This week I’ve continued working on the application part of my Android application, but I’ve also started to “dig deeper” (apprenticeship pattern blog post coming soon) and learn a bit more about audio processing.
I started with general concepts of feature extraction a couple of months ago now. Understanding how to use Python libraries to extract features is simple enough, but actually understanding how they work and why they work is another story. This week’s research has revealed an underlying elegance to the concept of signal processing and helped me reach a higher level of understanding and excitement for this project.
The single best explanation has been a video by Youtuber 3Blue1Brown on Fourier Series. I recommend all of his channel because he has an elegant way of describing and visualizing every topic he speaks about. He helped me understand the beauty of Calculus, and in my process of digging deeper I wound up watching his video on the uncertainty principle which was surprisingly relevant to signal processing. Understanding the specifics of the math behind signals and waves, and knowing the fact that mathematical equations are a language used to describe straightforward physical phenomena is key. This knowledge makes daunting concepts easier to break down. Seeing the same concepts used in different contexts also helps solidify them in your mind. And if you’re implementing this in code, it will make it much easier to remember the necessary logical steps required to extract a feature.
This entire tangent (and however useful, it was an unexpected tangent) started with trying to better understand the types of feature extraction that are used in speech recognition. By the way, you know you’re digging deeper when an article with an estimated read time of 11 minutes takes you a few hours to get through with all the additional research.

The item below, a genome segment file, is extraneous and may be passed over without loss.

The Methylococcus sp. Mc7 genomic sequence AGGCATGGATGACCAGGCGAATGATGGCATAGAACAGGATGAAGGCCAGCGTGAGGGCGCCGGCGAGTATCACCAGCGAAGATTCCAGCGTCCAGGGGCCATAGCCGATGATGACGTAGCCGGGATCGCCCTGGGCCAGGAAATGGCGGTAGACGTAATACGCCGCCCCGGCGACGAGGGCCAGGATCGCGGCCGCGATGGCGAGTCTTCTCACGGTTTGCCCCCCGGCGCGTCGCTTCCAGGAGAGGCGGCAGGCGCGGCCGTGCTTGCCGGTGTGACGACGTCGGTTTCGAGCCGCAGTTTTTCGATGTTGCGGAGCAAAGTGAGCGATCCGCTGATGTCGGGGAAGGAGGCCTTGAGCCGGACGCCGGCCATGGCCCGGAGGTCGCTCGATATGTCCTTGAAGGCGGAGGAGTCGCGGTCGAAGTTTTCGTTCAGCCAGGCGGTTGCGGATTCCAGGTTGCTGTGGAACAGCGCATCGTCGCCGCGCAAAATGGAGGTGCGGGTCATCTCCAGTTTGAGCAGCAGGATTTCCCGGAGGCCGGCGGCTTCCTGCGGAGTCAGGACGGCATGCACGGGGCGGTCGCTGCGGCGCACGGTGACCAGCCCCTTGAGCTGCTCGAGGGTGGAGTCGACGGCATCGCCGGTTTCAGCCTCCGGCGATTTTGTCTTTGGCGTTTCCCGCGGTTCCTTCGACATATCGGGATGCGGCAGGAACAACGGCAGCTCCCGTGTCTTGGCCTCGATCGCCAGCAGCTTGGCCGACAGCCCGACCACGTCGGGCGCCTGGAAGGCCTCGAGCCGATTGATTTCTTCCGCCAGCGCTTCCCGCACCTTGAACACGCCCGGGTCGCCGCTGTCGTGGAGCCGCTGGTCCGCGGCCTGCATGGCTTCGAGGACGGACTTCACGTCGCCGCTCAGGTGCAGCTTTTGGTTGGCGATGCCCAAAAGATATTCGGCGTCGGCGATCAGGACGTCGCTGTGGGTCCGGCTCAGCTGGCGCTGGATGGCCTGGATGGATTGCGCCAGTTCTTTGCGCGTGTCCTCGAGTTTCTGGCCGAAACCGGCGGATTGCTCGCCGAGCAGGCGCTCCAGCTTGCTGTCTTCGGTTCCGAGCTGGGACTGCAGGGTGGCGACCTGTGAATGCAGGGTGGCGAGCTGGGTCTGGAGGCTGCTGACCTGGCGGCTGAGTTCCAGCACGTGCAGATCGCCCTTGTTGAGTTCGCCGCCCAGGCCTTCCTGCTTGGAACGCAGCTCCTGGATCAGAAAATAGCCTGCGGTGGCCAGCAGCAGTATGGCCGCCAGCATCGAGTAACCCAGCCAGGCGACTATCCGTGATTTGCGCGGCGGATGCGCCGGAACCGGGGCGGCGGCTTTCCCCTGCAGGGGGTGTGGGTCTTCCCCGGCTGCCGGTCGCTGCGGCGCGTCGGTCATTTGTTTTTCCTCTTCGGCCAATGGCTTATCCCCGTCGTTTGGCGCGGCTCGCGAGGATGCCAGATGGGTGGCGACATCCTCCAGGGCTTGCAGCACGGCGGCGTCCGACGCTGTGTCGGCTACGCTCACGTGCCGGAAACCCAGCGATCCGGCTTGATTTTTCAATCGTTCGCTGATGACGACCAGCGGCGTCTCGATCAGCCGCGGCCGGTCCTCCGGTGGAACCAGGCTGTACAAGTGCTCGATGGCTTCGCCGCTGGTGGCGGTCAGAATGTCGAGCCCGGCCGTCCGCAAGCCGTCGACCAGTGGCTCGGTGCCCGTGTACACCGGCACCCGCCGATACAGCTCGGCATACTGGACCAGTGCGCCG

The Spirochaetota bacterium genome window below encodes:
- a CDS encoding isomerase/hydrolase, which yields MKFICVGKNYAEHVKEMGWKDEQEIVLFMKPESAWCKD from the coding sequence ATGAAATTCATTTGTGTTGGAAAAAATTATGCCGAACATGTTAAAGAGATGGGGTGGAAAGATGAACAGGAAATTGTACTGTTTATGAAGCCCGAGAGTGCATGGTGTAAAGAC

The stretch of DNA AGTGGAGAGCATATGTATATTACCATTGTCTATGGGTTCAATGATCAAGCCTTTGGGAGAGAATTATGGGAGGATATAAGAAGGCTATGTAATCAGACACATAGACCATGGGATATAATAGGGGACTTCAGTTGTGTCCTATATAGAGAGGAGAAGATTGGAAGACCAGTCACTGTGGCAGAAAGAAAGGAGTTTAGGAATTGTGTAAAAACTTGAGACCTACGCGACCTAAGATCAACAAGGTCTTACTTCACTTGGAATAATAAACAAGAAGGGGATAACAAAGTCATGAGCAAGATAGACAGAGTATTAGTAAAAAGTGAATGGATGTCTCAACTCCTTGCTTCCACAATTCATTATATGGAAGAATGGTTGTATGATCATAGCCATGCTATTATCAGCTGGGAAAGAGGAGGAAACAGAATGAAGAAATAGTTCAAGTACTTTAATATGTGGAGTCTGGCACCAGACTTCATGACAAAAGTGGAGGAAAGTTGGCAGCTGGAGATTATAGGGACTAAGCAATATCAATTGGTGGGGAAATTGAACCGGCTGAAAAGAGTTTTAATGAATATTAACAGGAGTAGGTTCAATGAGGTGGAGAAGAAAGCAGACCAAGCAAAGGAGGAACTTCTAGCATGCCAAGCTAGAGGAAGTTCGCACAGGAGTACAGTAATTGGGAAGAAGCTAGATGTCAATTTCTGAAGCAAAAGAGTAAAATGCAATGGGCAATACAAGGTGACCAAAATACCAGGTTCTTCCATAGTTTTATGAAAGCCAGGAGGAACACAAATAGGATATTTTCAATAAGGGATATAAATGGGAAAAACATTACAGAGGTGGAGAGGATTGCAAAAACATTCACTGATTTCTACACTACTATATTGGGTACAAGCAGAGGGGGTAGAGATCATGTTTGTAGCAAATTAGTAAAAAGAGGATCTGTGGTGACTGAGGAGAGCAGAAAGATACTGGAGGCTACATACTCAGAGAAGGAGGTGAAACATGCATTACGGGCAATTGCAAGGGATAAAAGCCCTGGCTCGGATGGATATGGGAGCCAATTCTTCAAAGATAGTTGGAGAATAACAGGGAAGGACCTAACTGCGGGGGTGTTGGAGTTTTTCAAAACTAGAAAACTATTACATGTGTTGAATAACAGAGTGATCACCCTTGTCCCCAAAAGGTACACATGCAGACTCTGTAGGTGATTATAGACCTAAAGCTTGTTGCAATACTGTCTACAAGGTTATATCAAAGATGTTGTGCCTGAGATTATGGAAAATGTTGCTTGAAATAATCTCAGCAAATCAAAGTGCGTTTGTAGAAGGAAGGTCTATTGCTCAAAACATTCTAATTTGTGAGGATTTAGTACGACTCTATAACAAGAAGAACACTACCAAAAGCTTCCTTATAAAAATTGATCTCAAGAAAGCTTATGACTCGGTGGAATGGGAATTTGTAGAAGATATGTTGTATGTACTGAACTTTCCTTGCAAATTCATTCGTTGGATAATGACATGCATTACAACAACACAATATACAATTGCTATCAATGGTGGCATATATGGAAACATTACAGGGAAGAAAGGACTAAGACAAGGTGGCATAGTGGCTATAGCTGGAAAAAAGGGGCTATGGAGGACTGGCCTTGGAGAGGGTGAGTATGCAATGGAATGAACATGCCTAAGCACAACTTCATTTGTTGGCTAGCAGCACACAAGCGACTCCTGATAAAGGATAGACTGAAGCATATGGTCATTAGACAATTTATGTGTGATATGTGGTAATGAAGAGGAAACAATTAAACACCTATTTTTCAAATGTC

And universally, as far as I can tell, the first step in signal processing and feature extraction is the Fourier transform, which is simply turning a raw audio signal into separate sine and cosine signals. I say simply, but as the 3Blue1Brown video states, this seems a bit like figuring out which colors make up a mixed up can of paint. It turns out, however, that clever math makes it quite obvious which summation of sine and cosine signals make up a complex signal. I encourage you to watch the video to understand why.
The summation of cosine and sine waves is considered the frequency domain, while the original signal is in the time domain. From the resulting frequency domain, the individual signals can be normalized by taking the log magnitude of the signals and performing an inverse Fourier transform.
This is a new concept called a cepstrum, and it is one of many possible transformations you can make on a signal to begin to analyze the data. Its usefulness comes from the ability to see changes in individual waves. Additional operations can be performed to reveal new insights into patterns in a signal. Determining which if these works best is part of the process.
These individual transformations would be very interesting to implement in code. I may not get a chance to do so for this project, but the understanding of the underlying operations will help in using existing libraries.